Friday, March 26, 2010
When you run into someone who says native plants all look half dead and boring, show them a Julia Phelps Ceanothus in full regalia. Oh yeah?! Take that! She's gorgeous! Plant a Ceanothus and you've extended an invitation to the native bee population. Have a picnic anytime, guys! Quail and other birds love the seeds and butterflies often drop in for a sip of nectar, too. The amazing thing about Ceanothus is its versatility. You can go for a tree-like specimen, a small shrub, even a low-growing ground cover. And as if that weren't enough, the variegated 'Diamond Heights' ground cover will stop people in their tracks.
Ceanothus have variable growing requirements (at least some varieties you can fudge more than others) so I'm generalizing here. Please refer to "California Native Plants for the Garden", Las Pilitas Nursery or your trusted plant guide for more detailed info.
Sun: Full sun to part shade. Some varieties work great under oaks
Soil: For the most part well-drained. It's best to pick one that's native to your general area. No beach-loving Ceanothus' in hardpan, please!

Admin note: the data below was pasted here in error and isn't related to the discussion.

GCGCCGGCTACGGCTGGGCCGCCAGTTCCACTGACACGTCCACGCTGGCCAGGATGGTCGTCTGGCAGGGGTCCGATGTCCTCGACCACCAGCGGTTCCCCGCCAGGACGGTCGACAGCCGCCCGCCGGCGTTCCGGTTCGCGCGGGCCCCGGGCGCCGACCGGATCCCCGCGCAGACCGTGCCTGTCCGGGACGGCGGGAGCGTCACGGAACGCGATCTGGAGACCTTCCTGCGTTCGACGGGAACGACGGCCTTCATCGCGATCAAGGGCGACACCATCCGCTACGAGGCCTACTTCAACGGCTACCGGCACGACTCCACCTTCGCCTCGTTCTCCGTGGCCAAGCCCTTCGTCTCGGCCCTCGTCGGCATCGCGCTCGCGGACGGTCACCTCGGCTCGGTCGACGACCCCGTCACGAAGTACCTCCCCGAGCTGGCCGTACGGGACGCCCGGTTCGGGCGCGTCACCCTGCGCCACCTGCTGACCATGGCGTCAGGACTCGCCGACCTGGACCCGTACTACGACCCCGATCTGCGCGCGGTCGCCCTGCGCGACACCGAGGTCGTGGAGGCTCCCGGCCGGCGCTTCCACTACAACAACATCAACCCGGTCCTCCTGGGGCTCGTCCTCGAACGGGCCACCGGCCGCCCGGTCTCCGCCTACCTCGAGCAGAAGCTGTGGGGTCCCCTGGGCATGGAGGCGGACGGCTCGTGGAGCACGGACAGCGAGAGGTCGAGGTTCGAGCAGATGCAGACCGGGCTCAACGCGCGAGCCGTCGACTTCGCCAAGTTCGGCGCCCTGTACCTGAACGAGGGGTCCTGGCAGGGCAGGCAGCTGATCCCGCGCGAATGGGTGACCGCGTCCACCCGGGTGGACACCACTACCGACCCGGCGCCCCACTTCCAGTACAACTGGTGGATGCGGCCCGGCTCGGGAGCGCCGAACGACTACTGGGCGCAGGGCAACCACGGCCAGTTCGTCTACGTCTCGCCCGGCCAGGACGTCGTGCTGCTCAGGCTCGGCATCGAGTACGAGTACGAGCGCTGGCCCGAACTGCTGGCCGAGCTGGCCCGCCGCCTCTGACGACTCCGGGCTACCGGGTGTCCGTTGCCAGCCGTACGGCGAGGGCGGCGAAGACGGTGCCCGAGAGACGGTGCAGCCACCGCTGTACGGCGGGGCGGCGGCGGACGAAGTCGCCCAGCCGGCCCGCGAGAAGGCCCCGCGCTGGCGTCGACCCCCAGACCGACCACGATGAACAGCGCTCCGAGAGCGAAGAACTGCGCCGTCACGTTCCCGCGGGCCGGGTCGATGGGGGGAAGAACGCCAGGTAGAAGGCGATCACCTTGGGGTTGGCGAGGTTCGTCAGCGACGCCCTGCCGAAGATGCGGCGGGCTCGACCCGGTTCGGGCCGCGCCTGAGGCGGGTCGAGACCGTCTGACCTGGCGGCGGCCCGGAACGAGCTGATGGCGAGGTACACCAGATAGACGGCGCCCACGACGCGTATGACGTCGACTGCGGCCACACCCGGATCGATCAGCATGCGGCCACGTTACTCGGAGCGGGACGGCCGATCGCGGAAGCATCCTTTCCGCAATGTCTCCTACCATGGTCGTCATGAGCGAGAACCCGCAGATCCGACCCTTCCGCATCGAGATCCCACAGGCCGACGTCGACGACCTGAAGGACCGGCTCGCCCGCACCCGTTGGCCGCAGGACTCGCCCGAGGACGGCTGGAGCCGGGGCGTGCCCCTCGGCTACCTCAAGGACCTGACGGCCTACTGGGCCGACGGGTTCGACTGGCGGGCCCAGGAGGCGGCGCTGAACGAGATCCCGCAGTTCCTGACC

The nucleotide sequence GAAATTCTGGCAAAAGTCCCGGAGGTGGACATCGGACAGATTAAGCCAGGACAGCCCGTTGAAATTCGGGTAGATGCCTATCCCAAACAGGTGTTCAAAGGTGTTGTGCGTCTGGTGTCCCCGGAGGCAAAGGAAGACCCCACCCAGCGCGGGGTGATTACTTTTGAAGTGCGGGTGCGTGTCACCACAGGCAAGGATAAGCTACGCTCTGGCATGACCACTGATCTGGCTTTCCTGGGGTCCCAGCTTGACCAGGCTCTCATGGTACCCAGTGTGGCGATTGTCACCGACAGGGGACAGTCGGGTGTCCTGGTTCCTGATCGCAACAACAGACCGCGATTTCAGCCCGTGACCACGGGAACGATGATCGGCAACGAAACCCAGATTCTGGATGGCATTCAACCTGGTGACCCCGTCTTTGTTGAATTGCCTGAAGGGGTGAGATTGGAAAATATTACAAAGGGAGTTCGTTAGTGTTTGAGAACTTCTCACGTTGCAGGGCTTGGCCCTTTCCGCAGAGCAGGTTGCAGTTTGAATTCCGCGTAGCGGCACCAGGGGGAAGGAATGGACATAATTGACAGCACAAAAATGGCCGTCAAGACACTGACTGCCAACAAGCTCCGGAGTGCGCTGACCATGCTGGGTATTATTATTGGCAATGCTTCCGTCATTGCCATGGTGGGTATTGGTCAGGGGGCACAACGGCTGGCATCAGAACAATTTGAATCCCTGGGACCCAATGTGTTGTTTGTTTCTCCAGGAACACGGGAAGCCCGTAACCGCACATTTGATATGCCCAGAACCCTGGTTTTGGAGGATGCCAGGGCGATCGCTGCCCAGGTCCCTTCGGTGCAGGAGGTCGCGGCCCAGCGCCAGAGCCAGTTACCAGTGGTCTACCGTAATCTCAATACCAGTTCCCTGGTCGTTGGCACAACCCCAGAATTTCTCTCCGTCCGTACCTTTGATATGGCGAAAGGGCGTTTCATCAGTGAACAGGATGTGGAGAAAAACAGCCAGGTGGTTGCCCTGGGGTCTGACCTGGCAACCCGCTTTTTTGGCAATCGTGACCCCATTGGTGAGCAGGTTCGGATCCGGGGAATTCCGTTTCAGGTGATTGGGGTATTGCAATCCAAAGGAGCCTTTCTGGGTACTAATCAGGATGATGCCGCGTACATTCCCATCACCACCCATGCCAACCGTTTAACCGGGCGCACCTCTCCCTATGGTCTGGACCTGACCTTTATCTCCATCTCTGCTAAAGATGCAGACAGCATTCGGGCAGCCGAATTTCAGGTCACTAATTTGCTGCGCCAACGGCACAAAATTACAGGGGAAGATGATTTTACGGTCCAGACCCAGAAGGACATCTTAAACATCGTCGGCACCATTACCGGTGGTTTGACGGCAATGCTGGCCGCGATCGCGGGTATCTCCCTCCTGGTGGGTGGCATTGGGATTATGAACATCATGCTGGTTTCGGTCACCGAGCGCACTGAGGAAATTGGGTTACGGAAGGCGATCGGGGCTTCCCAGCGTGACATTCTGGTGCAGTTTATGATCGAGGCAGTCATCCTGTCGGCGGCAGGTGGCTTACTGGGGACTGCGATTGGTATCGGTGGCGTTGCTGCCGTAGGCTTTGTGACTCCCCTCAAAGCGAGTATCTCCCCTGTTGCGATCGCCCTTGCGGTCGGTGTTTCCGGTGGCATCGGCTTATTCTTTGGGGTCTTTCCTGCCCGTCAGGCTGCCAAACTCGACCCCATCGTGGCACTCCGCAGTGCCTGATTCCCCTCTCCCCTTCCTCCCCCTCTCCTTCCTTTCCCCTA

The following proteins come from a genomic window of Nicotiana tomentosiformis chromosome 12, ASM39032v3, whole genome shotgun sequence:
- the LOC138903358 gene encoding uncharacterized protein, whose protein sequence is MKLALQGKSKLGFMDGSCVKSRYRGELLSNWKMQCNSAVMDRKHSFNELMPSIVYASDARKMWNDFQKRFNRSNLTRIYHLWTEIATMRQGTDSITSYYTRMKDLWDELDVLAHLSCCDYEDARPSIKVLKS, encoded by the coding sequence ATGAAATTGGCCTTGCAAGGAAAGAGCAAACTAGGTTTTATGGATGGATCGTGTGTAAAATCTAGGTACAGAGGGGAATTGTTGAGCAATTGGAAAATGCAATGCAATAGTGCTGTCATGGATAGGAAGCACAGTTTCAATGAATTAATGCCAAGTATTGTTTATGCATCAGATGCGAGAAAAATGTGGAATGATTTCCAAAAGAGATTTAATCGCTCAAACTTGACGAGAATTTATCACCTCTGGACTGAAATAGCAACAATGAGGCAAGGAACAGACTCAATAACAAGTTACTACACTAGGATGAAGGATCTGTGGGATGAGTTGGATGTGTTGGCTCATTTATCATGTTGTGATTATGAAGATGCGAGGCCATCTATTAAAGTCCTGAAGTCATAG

Plant: Preferably before some rain. Ceanothus don't like summer water. No, seriously... don't do it! If you plant before it rains, the storms will do the work for you without you having to worry about over watering. Mulch well and you're done!
Buy it: Ceanothus are so lovely that any nursery would be mad not to carry at least one variety! Click on the Las Pilitas link above to get the skinny on what's out there or just ask the nice folks at the nursery. Ignore them if they say they're short lived- they must have over-watered and made the Ceanothus angry.
Good for: a flowery focal point, habitat garden (that includes deer sometimes, so best to keep them out of harm's way for a few years), the neglected garden, cottage gardens, anyone who has the blues
Again, these are general descriptions, so check out the particular variety before paying attention to what I'm saying!